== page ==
Group Portraits and Long Shots: Where Is Documentary Film Going?

in 55th Leipzig International Leipzig Festival for Documentary and Animated Film

by Marcin Gizycki

In every official selection at a film festival one can notice unexpected and unintentional similarities between some films. Sometimes there is a dog in every second film, or boats, or priests—whatever. A sort of a common ground in most of the feature documentary films at the 55th International Lipzig Documentary and Animation Film Festival was not as much a thing or a being, but rather a certain recipe how to make a movie.  

At the first place, it seemed as if most of the filmmakers competed with each other who would use less shots in longer time. With two exceptions, all films in this category where too long and used extremely long takes. Unfortunately not everybody is Andy Warhol, or Chantal Akerman, not talking about Hitchcock and his Rope. And not everybody can get away with this method not being punished by yawning at the audience.  

It also seems that many directors followed these guidelines: 

1. Find a relatively small, distinct and possibly exotic community or a group of people. (It can be villagers in Bangladesh, or asbestos miners in China, or residents of a retirement home in Chile, a family in Colombia, or a crew of an ambulance in Bulgaria); 

2. Spend with these people as much time as you can: weeks, months, a year; 

3. Film as much material as you can; remember also about rising suns, flying birds, vast landscapes, etc., if your subject allows for this; 

4. Place your camera in one spot for many hours. Something might happen. 

5. Do not bother about getting too deeply into your protagonists lives, do not ask too many questions, stay on the surface of things and events; be distant and indifferent. This will make you look cool.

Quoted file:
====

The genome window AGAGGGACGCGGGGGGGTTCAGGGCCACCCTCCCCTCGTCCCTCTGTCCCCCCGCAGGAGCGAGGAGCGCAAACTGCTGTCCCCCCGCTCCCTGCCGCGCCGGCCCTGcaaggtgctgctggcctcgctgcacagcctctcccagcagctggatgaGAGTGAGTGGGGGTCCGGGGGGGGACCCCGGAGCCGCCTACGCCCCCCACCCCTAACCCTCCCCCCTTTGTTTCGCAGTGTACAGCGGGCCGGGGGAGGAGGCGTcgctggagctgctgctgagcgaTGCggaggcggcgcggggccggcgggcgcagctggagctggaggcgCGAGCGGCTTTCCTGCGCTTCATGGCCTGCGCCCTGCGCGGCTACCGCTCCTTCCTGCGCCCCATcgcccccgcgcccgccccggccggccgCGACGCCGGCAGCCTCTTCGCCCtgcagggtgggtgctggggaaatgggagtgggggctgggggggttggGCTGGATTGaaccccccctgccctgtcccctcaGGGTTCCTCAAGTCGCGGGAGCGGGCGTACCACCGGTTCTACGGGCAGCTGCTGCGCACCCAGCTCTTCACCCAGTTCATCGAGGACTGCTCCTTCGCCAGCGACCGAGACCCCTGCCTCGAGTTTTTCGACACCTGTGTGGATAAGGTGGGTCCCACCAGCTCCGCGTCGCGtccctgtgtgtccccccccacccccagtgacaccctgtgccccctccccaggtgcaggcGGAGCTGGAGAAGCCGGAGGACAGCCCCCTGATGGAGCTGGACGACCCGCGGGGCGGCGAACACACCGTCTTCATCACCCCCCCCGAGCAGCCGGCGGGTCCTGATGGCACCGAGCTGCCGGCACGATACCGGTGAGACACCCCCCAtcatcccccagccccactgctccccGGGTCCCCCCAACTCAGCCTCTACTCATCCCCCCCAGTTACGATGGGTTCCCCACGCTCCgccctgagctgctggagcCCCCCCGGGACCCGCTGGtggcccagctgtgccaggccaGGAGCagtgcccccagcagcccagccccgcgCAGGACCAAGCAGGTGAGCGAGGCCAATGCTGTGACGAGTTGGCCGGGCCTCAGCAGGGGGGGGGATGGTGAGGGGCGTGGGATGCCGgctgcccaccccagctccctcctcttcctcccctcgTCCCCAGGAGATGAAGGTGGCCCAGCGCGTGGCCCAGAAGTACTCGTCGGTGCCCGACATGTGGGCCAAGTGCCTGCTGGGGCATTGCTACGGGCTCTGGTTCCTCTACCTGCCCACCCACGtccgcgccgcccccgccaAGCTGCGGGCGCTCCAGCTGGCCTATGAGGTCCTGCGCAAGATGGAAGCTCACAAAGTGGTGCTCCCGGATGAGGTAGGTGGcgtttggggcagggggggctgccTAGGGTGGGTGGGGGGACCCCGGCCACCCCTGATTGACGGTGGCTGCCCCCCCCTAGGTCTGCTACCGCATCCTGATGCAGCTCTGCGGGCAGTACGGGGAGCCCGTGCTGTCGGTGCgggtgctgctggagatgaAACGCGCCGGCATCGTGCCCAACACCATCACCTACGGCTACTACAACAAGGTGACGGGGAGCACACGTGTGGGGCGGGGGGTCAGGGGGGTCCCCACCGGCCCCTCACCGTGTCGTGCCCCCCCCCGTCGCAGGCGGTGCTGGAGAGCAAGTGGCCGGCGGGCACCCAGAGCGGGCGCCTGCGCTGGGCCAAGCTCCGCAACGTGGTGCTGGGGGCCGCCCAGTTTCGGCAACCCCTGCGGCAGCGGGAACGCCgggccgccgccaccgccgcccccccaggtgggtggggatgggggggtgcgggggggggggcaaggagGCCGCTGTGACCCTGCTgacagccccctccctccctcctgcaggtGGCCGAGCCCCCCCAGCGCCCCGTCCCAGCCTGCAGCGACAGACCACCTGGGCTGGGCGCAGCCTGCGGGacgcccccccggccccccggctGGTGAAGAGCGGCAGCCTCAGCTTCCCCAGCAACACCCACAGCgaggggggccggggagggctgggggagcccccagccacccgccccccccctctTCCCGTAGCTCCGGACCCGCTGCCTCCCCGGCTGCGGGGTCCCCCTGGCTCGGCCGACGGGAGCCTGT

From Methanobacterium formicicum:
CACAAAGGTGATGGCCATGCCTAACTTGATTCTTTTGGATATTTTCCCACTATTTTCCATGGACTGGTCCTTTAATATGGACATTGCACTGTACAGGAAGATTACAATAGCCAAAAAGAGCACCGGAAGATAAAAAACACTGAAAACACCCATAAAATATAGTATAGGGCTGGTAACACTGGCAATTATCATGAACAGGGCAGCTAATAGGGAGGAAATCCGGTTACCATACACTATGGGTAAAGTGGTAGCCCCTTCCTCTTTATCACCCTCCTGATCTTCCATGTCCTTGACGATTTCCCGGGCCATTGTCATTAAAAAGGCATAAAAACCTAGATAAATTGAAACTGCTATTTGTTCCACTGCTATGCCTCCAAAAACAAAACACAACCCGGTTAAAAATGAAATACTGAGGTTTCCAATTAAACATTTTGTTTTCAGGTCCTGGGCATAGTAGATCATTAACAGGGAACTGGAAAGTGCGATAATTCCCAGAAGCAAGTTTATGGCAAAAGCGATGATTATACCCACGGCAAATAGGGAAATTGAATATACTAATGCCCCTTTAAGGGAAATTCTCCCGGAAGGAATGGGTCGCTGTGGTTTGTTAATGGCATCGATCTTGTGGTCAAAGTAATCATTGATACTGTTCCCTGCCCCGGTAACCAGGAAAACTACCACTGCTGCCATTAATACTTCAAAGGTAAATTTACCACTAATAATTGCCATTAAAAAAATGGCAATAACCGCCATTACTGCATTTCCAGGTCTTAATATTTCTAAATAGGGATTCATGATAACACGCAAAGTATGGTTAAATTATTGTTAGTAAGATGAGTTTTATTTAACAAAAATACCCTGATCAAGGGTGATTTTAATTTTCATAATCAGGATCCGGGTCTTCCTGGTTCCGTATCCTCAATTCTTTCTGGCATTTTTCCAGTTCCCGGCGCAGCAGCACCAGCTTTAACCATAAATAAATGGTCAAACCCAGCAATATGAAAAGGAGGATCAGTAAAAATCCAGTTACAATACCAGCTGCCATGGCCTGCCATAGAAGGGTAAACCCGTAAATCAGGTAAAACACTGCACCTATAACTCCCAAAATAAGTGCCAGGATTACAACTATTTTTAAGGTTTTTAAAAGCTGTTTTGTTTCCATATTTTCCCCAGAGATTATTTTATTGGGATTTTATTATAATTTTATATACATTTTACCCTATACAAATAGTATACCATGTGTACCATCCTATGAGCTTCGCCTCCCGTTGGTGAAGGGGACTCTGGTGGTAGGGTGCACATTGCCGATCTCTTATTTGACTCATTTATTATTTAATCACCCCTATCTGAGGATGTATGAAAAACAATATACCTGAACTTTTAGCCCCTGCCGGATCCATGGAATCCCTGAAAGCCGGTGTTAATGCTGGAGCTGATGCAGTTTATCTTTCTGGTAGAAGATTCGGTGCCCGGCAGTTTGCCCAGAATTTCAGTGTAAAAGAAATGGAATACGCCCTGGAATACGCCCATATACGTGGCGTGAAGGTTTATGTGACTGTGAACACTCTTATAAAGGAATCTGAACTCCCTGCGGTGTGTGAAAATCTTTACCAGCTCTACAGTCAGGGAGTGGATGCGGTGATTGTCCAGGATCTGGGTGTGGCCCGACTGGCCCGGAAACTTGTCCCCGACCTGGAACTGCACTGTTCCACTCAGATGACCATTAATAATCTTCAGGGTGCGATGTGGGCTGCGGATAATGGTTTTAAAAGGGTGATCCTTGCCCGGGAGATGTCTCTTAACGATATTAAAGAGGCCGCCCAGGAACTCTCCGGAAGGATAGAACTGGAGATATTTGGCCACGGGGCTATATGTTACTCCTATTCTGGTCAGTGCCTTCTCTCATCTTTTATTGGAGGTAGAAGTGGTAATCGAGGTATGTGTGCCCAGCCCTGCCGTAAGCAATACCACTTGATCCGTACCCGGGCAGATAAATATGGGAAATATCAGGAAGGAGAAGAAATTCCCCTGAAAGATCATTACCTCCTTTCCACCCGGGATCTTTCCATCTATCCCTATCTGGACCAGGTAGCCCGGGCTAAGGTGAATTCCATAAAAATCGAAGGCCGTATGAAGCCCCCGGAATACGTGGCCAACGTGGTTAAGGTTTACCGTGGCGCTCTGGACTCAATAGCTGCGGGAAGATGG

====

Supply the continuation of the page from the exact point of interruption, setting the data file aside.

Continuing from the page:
6. Edit your material using jump cuts. It adds authenticity to your story; 

7. Discard all scenes with humor; they might spoil the seriousness of your work. 

What one can say? Sometimes it works, more often it does not.

There were some exceptions from this rule, though. The film awarded with the FIPRESCI prize, Another Earth on Night (Otra Noche en la Tierra) by David Muñoz (Spain, 2012), is a good example that a modern documentary can be fast paced, witty and not plagued with too many ‘beautiful’ shots. That it is possible to make a group portrait in which all the characters, although shown only for a few minutes on screen, do not look like shadows but come through as full-bodied  human beings with a lot of stories behind them. That— last but not least—by hiding behind a mask of frivolousness, one can sneak into a film a dose of serious social satire and criticism.  

Of course there were other films that did not fit into the same mould. The Captain and His Pirate (Der Kapitän und sein Pirat) by Andy Wolff  (Germany, 2012) is a fascinating story of a subtle relationship, if not friendship, that developed between a captain of a hijacked German ship and his captor during four long months of negotiations that eventually led to freeing the hostages from the hands of Somali pirates. The filmmakers succeeded in finding the actual leader of the pirates somewhere in Somalia who, despite being illiterate, presents himself as a good psychologist and outspoken commentator of the events. His side of the story intervenes beautifully with the captain’s narration, proving that behind every conflict there are real people, not merely human machines carrying out orders. 

Another example of a film with just a couple of strong characters representing two sides of one story is Entangled (Uwiklani) by Lidia Duda (Poland, 2012). The main difference between this picture and The Captain is that none of the protagonists here is particularly likable. The film features an elderly pedophile, who has served a term for his crime and currently tends his sick aunt, and his victim, now seeking revenge and threatening to kill his abuser. This darkly painted and not-easy-to-watch portrait of two men, whose lives seem to be inextricably intertwined for ever, asks serious questions about hate, forgiveness and redemption.  

Maybe it was not the best year for documentary filmmaking, yet there are still filmmakers who sustain this genre with passion, even if sometimes they get lost a little bit or lose focus.

Edited by Christina Stojanova